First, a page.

We uniquely demonstrate the ability of uNGAL to distinguish septic shock from cardiogenic shock regardless of AKI. Distinguishing between septic and cardiac shock soon after ICU admission is critical because interventions can be quite different, especially in volume management, which is further complicated in the presence of AKI.

Further studies are needed to define uNGAL value intervals better in relation to admission diagnosis, to understand the role of uNGAL in diagnosing and treating AKI in cardiorenal syndrome, and to evaluate further the relationship of longitudinal changes in NGAL levels during congestive heart failure and subsequent need for diuresis and kidney outcome.

As reported in other studies (21,22,57), we show that UTI increases the uNGAL level. However, UTI did not affect the uNGAL as a tool to predict AKI when analyzed in our multivariate model. Our finding is important and adds to the current knowledge of the utility of uNGAL in the ICU as a predictor of AKI regardless of the UTI diagnosis. This expands the patient population in future ICU studies of NGAL and uNGAL specifically.

This study has several limitations. We did not measure plasma NGAL, which might offer an advantage in the diagnosis of patients with rapidly decreasing urine output. It is important to note that plasma NGAL derives from other organs exposed to the same injury in addition to the kidney. A meta-analysis shows that plasma and uNGAL levels similarly predict AKI, and both are better alternatives to sCr (58). Another limitation of our study is that the timing of urinary collection for NGAL in the ICU was within a few hours of the ICU admission. Previous studies show that uNGAL levels that predict AKI remain elevated in the first 1–2 days of insult (12,13,18). Our study replicates a typical clinical setting where a urine sample might not be sent upon admission to the ICU until a few hours later, but still within the window of peak performance of uNGAL (3–12 hours after kidney injury) (59). Another limitation of our study is the lower rate of average events of AKI in an ICU. Despite our lower event rate, the results are robust and similar to those from other studies of NGAL in patients admitted to the ICU (12,18,60). Expanding the study to include more patients might have increased the incidence of AKI but likely would not have changed our observations. Our small cohort also prevented us from studying the outcome of patients admitted with subclinical AKI with elevated uNGAL that do not meet AKI criteria according to the KDIGO definition. We also note the absence of association of the Charlson Comorbidity Index with uNGAL levels, despite a significant correlation with certain aspects of ICU illness such as iv fluids and hypotension in our small cohort of patients. This finding remains quite intriguing and hypothesis generating for larger studies on the utility of a single uNGAL measurement upon admission to the ICU and for comorbidity risk prediction.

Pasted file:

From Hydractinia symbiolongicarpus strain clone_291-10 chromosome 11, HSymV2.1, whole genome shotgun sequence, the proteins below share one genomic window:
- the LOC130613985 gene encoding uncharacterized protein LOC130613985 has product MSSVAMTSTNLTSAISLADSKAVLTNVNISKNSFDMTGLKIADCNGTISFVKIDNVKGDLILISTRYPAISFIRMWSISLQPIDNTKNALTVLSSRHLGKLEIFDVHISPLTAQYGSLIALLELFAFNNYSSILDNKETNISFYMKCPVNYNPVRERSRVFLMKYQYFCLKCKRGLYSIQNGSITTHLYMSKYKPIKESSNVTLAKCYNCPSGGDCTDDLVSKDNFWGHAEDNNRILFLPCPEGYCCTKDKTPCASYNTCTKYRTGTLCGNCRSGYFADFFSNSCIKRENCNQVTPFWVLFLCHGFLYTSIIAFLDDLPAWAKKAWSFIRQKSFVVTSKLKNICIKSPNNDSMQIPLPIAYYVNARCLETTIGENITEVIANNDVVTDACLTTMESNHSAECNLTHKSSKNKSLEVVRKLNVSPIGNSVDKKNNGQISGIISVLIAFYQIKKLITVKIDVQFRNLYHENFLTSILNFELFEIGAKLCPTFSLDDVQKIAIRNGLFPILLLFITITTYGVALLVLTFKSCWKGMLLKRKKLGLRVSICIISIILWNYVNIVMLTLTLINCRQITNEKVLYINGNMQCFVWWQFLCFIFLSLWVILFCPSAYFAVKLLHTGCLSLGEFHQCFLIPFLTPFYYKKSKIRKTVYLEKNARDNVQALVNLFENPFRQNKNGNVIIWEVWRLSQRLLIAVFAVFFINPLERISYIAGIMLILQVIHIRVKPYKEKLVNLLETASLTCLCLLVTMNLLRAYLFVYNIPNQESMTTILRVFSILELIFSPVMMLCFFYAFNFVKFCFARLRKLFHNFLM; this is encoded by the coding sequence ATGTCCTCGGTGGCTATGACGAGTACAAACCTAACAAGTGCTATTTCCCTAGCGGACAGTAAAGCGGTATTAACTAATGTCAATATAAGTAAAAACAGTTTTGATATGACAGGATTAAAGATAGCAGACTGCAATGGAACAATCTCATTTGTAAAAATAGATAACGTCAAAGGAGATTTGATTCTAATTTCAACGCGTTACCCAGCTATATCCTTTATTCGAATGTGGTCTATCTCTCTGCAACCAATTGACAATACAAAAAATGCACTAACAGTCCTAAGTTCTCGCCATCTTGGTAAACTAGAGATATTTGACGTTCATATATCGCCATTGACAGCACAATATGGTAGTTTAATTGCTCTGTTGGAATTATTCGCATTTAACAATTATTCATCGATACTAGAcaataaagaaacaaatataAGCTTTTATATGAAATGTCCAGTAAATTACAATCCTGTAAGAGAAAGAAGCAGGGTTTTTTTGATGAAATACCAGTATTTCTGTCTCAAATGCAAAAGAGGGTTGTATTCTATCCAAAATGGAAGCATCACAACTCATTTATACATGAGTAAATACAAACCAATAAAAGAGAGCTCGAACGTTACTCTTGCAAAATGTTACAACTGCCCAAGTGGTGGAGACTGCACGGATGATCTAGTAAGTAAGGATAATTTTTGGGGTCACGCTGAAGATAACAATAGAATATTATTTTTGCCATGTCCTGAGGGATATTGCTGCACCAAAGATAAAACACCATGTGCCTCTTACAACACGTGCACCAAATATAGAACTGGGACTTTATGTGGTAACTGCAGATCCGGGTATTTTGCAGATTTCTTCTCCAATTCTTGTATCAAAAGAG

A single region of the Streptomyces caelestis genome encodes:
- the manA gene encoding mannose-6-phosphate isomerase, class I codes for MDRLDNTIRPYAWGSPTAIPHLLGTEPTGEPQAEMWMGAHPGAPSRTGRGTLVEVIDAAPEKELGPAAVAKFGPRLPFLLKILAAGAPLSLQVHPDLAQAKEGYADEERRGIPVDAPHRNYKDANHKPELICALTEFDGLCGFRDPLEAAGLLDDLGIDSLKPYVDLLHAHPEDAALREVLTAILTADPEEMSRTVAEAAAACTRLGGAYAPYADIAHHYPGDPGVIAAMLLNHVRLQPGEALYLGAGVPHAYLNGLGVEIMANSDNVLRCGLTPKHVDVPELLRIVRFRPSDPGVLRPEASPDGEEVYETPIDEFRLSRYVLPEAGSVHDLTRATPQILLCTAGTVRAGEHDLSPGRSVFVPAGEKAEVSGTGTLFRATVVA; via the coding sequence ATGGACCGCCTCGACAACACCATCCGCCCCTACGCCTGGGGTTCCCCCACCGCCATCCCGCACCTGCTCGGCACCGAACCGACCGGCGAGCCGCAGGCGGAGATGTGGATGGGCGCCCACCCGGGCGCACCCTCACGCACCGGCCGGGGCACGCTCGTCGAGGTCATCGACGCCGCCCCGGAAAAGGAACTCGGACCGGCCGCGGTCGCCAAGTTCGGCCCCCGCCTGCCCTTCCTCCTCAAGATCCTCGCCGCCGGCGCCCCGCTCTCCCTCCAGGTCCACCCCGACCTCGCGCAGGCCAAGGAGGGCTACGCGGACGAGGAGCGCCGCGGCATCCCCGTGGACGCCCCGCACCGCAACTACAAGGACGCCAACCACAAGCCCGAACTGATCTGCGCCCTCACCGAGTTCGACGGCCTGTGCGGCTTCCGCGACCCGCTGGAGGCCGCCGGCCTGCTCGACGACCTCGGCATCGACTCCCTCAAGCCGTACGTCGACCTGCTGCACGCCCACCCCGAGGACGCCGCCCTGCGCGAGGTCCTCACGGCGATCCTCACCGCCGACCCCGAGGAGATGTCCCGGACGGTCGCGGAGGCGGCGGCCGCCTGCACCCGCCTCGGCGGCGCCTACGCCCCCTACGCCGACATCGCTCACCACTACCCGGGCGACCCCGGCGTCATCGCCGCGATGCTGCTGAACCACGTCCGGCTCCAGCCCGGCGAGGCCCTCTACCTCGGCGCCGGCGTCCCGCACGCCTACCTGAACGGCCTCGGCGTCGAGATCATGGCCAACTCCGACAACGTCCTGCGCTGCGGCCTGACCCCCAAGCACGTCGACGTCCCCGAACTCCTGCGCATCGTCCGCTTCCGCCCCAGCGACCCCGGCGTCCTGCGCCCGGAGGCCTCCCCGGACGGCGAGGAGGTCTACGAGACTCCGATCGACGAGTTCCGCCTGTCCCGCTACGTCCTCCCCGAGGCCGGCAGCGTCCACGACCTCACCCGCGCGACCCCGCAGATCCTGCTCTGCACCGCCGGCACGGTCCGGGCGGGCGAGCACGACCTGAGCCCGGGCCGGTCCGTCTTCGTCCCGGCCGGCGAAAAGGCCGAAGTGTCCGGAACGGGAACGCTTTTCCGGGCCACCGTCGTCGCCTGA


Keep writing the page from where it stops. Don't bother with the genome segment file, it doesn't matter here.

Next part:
In conclusion, a single uNGAL measurement upon admission to the ICU serves multiple essential purposes. First, uNGAL may help delineate the culprit of shock, especially cardiogenic shock, in the first few hours of admission to the ICU, irrespective of the presence of AKI. Second, uNGAL can better define the kidney status of these patients and identify patients with subclinical AKI, which would better inform future ICU studies of outcome and/or intervention. Third, uNGAL predicts RRT, where its early use with sCr can better define the ICU patient population for future early goal-directed interventional studies to improve ICU and kidney outcome. uNGAL measurement upon ICU admission is essential in all patients for its ability to predict admission diagnosis and need for RRT and will serve future studies on early strategies to improve ICU and kidney outcomes.